What do you call a dagger with a serpentine blade?
February 20, 2005 10:15 PM   Subscribe

I’m trying to find out the proper name of a kind of dagger. I believe it is of Middle Eastern origin but it is not the traditional blade worn by the Bedouin. It often appears in cartoons among the assortment of weapons thrown at someone for, say…entering a cloak-and-dagger bar unwelcomed. I would describe the blade as being serpentine, but trying to google that has left me with mostly fantasy blades that have serpent designs on the handle and/or hilt. What I mean is, the actual blade is serpentine, curving back and forth giving it what could be called a serrated edge. Also, it is possible that some of these daggers might have a zig-zagging blade, but that may be an exaggeration by cartoonists of the original design.

Posted for a friend.
posted by waldo to Grab Bag (11 answers total)
 
I think you're talking about a "kris" knife or blade. Google it for examples.
posted by robbie01 at 10:24 PM on February 20, 2005


A Kris is the first thing that comes to mind.
posted by madajb at 10:26 PM on February 20, 2005


I believe the previous two posters are right and the kris is what you're looking for, but keep in mind it's not strictly Arabian innovation. The Euros had them too, in the form of the flamberge. Weird weapons, but fun to look at.
posted by kavasa at 10:35 PM on February 20, 2005


Drat. I wanted to be the one that pointed out it was a Kris.
posted by krisjohn at 10:56 PM on February 20, 2005


More on the Kris here.
I've also seen this knife referred to as a "keris" or a "Malay Dagger".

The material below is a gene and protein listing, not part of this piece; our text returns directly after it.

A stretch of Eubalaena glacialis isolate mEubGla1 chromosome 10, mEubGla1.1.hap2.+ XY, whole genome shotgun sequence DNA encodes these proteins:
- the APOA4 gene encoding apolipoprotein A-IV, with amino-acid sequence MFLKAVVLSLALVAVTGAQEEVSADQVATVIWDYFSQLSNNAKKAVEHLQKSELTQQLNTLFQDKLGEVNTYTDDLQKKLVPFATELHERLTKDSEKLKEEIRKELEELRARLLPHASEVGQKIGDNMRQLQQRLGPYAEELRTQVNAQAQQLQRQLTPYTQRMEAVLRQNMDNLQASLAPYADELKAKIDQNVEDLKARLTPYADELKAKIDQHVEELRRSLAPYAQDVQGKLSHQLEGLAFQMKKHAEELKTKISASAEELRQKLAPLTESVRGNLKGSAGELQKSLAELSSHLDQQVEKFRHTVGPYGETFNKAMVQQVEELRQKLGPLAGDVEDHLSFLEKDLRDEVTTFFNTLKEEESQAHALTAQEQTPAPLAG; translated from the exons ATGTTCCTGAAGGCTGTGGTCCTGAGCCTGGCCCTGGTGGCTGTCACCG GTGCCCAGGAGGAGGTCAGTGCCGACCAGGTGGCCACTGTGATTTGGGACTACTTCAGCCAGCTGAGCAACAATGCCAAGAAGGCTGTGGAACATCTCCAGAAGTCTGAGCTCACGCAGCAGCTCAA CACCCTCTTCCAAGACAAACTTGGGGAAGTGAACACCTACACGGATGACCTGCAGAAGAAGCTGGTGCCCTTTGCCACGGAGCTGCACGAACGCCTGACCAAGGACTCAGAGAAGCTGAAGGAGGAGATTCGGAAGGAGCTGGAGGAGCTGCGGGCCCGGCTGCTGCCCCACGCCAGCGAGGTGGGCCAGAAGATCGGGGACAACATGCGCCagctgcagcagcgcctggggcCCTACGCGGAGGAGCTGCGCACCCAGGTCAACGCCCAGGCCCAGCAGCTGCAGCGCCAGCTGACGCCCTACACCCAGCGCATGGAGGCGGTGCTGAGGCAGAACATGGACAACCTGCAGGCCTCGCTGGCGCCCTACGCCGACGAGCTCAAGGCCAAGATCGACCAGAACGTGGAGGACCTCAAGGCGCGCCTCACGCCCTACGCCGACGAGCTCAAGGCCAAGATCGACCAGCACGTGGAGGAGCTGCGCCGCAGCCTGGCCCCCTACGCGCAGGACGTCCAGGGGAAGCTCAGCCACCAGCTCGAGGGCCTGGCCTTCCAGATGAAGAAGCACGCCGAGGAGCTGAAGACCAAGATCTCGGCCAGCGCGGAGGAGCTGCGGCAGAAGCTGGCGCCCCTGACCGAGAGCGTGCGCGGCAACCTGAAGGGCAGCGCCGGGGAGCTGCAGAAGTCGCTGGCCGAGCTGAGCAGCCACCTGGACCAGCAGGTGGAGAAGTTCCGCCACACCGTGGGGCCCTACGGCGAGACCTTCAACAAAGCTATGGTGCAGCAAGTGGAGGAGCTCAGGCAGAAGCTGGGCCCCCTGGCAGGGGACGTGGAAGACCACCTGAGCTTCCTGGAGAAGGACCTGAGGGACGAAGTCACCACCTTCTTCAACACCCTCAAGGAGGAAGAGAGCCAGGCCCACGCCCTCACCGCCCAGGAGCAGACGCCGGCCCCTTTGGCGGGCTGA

We used to have one around when I was a kid (My mum's from Malaysia, where they are an important cultural item). I remember stories about magical kris being sent flying into the knife with assasination missions.
posted by stray at 10:59 PM on February 20, 2005


*night, not knife
posted by stray at 10:59 PM on February 20, 2005


In Malaysia, they call it a keris, I believe. Sumatra, too. Largely ceremonial, as far as I can tell.
posted by squirrel at 2:49 AM on February 21, 2005


There was an ancient Jewish sect (well, Second Temple era) called the Sicarii. They used a blade called, I believe, a sicarus. Spelling might be off on that. Siccarus? It's probably not what you're looking for, but it might be useful in your research.
posted by Alt F4 at 4:08 AM on February 21, 2005


In Malaysia it's called a Kris, I believe. I haven't heard it referred to as a keris.
posted by dazed_one at 9:38 AM on February 21, 2005


These are just the kind of answers that my friend was looking for -- I think that "kris" is probably going to be the term of choice. (My friend became a Metafilter member yesterday, but can't post a question for a week, hence my asking it for him.) Thanks a lot, folks.
posted by waldo at 10:22 AM on February 21, 2005


There's also the Arabian jambiya or jambia (many images here). Detailed views and description of a jambiya of the Marsh Arabs of southern Iraq here (for some reason labeled "Persian").

Discussion of other curved-blade knives here, more images here.
posted by languagehat at 11:52 AM on February 21, 2005


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